John Michalski, “A Review of the Fossil Record of Latex”
Mentor: Victoria McCoy, Geosciences
Oral Presentation Block 2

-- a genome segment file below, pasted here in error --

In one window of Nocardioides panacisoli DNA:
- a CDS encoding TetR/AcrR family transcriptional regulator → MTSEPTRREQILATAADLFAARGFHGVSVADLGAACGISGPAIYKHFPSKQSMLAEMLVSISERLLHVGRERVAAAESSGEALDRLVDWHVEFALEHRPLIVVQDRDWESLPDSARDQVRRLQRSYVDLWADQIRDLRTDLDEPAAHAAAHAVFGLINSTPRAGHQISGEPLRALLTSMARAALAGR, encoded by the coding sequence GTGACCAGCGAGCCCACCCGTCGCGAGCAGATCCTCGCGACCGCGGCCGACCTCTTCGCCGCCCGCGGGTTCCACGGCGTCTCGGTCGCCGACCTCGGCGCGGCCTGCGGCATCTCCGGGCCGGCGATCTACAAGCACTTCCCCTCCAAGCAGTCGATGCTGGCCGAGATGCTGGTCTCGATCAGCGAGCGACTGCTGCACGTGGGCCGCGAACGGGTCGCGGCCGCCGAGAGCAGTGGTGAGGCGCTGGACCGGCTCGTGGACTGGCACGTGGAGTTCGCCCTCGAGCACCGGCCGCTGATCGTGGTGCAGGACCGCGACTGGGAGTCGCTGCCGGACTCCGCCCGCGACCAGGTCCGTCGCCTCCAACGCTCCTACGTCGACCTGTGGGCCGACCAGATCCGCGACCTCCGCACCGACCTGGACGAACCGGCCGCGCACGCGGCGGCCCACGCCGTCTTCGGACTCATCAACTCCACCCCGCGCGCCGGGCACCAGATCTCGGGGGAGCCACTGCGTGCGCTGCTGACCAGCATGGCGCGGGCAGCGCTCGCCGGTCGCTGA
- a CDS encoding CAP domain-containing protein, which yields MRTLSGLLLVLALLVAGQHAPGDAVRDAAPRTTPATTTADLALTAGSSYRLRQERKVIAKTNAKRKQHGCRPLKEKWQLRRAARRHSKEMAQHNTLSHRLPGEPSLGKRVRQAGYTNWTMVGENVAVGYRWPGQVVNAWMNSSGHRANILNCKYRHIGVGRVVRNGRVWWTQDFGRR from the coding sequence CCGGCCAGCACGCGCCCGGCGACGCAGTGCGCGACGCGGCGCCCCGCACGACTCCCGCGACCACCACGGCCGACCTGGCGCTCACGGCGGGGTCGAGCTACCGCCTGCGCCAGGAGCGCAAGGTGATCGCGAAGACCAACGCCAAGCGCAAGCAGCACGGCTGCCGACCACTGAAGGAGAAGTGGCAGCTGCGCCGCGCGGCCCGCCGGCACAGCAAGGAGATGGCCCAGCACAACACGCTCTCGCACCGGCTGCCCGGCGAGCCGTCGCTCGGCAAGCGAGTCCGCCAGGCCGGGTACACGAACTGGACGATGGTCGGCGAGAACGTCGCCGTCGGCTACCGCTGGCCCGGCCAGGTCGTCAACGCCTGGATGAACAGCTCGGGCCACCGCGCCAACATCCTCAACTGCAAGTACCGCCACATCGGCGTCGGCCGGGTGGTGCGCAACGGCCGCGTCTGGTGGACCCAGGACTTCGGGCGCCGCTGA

When humans think about latex, we typically associate it with gloves, mattresses, and practically all rubber products. But in the natural world, latex is produced by plants and serves as a chemical defense against herbivorous insects. Poisonous and in some plants very sticky, latex is released from laticifers in response to a feeding insect to minimize further damage and seal a newly inflicted “wound.” The latex can either deter the insect through its taste/toxicity or trap it to the plant. Latex is thought to have independently originated in various plant families across the world, and further developed its chemical complexity through coevolution with herbivorous insects. But while our pool of study for latex is abundant in the modern era, reports of prehistoric latex are much rarer, hampering our understanding of latex evolution. This literature review examines all reported occurrences of fossil lates, to assess its stratigraphic and geographic distribution. Based on the results of this review, latex first appears at the terminal stage of the late Cretaceous, just before the K-Pg mass extinction. By the Eocene, fossil latex is reported much more commonly in the literature and is known from multiple families across multiple continents, and throughout the Cenozoic the record continues to expand. I anticipate that more reports of fossil latex will be added to this record in the coming future as more material for fossil latex is discovered or studied. For now, it would appear that latex was a relatively recent adaptation among plants, and it became more and more common as modern plants diversified and expanded.